DAILY BREAD BIBLE STUDY METHOD

Sometimes our biggest problem is rushing our reading of a passage of Scripture. If we simply slow down and chew on God’s word then we would be blessed by it. Slowing down is exactly what the Daily Bread Bible Study Method will force you to do. With this method, you’ll learn techniques that invite you to take the time to make sure you’re squeezing all the meaning you can out of the Scriptures. If you’ve struggled with understanding what your pastor means when he tells you to “meditate on God’s word,” then this method is for you.

I hope these three Bible study methods that I use personally will bless you as you experiment with them. Remember that however you mix it up, keep it exciting—don’t let your Bible study time become dull or a duty. I hope you’ll enjoy and use one of these methods, but don’t forget that you should never become devoted to the method—only to the Savior to whom the methods lead!

Learn to Study the Bible by Andy Deane can be purchased for the Bible Study App on www.OliveTree.com here.

See other titles that will help you in your own Bible study here!

14 Comments

  • Troy Mullens says:

    A. W. Tozer would have liked method 3. Get a good passage and chew on it. I am doing the read and study the Bible in a year method now.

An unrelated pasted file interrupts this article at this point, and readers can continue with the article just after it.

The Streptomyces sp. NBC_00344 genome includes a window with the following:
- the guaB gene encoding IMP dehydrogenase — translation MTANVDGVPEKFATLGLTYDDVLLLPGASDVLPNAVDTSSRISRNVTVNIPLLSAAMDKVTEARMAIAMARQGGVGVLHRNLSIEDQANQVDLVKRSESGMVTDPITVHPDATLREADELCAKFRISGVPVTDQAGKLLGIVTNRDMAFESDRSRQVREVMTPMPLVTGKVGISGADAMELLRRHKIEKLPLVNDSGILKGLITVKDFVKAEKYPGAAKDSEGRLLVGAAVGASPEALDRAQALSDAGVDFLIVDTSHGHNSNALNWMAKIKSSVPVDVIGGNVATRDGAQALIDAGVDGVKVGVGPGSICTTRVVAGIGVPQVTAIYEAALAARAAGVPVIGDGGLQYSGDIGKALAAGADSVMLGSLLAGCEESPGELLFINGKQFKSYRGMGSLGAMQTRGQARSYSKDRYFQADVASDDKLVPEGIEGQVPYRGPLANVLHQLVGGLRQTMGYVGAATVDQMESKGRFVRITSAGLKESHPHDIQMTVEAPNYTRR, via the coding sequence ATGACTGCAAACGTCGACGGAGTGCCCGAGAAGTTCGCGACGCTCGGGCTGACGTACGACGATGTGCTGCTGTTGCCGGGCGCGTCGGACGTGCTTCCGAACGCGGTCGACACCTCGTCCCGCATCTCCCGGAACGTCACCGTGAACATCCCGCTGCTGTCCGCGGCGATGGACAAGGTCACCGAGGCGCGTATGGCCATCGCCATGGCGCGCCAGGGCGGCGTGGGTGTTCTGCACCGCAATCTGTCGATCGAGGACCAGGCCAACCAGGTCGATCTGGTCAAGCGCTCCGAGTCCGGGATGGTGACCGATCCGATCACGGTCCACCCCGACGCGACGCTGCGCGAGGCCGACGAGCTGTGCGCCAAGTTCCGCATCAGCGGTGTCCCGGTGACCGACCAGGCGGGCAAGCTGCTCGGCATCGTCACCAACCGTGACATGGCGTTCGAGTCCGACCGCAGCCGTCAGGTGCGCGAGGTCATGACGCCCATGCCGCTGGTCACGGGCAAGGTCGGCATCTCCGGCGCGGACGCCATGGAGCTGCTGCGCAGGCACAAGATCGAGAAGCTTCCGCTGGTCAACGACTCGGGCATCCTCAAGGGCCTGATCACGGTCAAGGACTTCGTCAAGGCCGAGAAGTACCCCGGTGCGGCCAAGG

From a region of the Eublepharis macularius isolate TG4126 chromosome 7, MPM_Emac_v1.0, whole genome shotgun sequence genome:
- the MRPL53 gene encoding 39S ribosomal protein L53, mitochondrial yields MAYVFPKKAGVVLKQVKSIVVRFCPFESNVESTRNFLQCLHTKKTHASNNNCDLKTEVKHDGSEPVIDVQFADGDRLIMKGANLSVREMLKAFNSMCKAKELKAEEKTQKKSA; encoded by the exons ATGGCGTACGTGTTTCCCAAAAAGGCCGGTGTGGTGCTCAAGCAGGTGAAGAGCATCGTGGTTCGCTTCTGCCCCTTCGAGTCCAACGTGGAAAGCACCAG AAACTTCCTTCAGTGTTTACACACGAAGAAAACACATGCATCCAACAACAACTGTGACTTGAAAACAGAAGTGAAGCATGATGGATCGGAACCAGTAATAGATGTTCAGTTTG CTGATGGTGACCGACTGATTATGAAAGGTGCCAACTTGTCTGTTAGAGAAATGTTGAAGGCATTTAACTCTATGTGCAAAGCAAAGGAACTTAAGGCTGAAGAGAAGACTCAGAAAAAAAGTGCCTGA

• Mauricio says:

    Very good methods on studying Bible. It is amazing the way our God feeds us everytime we come to Him looking for some bread for our spirit. Words that were meaningless to us yesterday are our bread for today. Praise to God!!!

  • Troy Mullens says:

    @Mauricio – good comment.

  • MariAnne Lankhorst-Abbink says:

    YES, and AMEN!!!
    Thanks, Andy, (Deane), for your inspirational, helpful book of which I made an excerpt in September, 2014, after reading it at the time. I like various of your Bible Study Methods, yet my favorite is highlighting one verse per Bible chapter!!!
    I’m so grateful for your insights!
    Be blessed, in the name of Jesus,
    heartily,
    MariAnne

  • MariAnne says:

    Andy, it was 2013 (not 2014 as stated above).
    Regards, MariAnne

  • Matt says:

    An interesting post, but this is more about how to read the bible, not how to study it?